Real specialization and learner driven collaboration. 

Projects, while an important part of my class are not the primary driver of collaboration. Students are responsible for their own projects, and I use techniques like the one above to build collaboration into day to day survival, rather than big special events. My students work with a partner to do everything, especially quizzes. 

My classroom has a lot of natural specialization going on, particularly for my eighth grade students, who can choose from a variety of projects. In this atmosphere, learner driven collaboration often springs up naturally. A student who is developing video games in Stencyl may ask a student who is doing graphic design to create a logo for the game's official web site. This is the kind of thing we do in the real world. In your classroom, I'm sure you have students with great visual art skills, a head for math and complex logic problems, a way with words, and more. If you want to see deep collaboration happen, assign projects that students really can't complete without the skill sets or natural talents of others. It's an individual assignment that requires help from the kid two rows over or the seat in front of them. Then, let them talk to each other and move around. You may say, "They'll just go to their friends". That's fine. So do we. When I need something, I go first to the people I know. Then when that doesn't work out, I broaden my search. Your students will too. Set limits on how many students on student can help to make sure everyone gets in on the action. Try things. Don't expect perfection. Allow students to become known for their unique interests and specializations by focusing on projects that allow some character to work its way in, rather than on trying to force students to create generic projects cooperatively. Remember, if the first time you try this is a disaster, consider it iteration and not failure.

A Need to Know...

Games are essentially a constant, ongoing assessment, where knowledge is provided on demand as needed. This is like my life at times. Sure, I spent some years studying knowledge that I would need at the ready as I did my job, but the majority of the knowledge I need comes from that constant assessment called life. I watch Youtube videos about how to change the Rotors on an '08 Mazda CX9 because I need to change the rotors on my wife's car. In school, we teach students all kinds of information in a vacuum. Gee refers this to reading game manuals without access to the games. One argument for cooperative projects is that the students should develop better work or at least be more efficient when working together. The thing is, in the typical education environment, there's no necessity for greater efficiency or a superior product. Students have been given the knowledge already and the project typically has such narrowly defined assessment requirements that there isn't much variance to be expected in quality.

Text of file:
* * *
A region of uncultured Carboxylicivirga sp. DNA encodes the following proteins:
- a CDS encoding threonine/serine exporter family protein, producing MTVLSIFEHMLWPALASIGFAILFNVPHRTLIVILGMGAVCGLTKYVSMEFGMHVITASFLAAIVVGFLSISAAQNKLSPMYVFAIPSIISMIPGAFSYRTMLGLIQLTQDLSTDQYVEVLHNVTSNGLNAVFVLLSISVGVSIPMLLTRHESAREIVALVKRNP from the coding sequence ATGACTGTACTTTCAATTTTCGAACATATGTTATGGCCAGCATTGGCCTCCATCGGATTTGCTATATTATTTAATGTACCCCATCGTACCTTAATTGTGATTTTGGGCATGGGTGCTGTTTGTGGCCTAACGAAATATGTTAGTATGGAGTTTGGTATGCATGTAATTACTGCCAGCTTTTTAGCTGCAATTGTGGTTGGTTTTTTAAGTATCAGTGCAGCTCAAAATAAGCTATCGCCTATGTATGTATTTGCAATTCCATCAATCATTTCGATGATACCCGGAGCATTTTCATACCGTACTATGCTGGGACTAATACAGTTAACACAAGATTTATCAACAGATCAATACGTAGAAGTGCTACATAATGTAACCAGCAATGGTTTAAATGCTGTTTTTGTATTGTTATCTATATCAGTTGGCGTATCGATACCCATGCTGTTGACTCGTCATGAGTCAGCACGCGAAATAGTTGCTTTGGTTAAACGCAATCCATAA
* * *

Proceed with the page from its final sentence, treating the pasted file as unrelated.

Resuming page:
If we must put students in groups to accomplish a given task, consider handing out big problems to solve, that require content they haven't learned yet. Then, instead of making it a huge graded assessment, it is just a part of day-to-day learning. Students are much more grateful for the help of others when they have a large interesting problem to solve, no information on how to solve it, and no looming summative group assessment. This sucks them into the magic circle.  

Final Thoughts

If you take nothing else away from this rambling stroll through my often-convoluted thoughts, hopefully you have this much to hang on to:
  1. You no longer need to feel guilty about not assigning group projects. Group projects are not collaboration anyway.
  2. You are not the only one who hates group work.
  3. The real world looks like games more than it does school, so it pays to make your classroom more game-like.
  4. You can fix your car using Youtube.

PS: As always, I love conversation. I value your feedback above all, and I would love to know how you've successfully fostered collaboration in your classroom. Maybe group work has been successful for you. I look forward to whatever you have to share. 

Enhanced by Zemanta


Popular posts from this blog

Hey, Computer Teachers, stop wasting students' time! (Part 1)

Classcraft and ARIS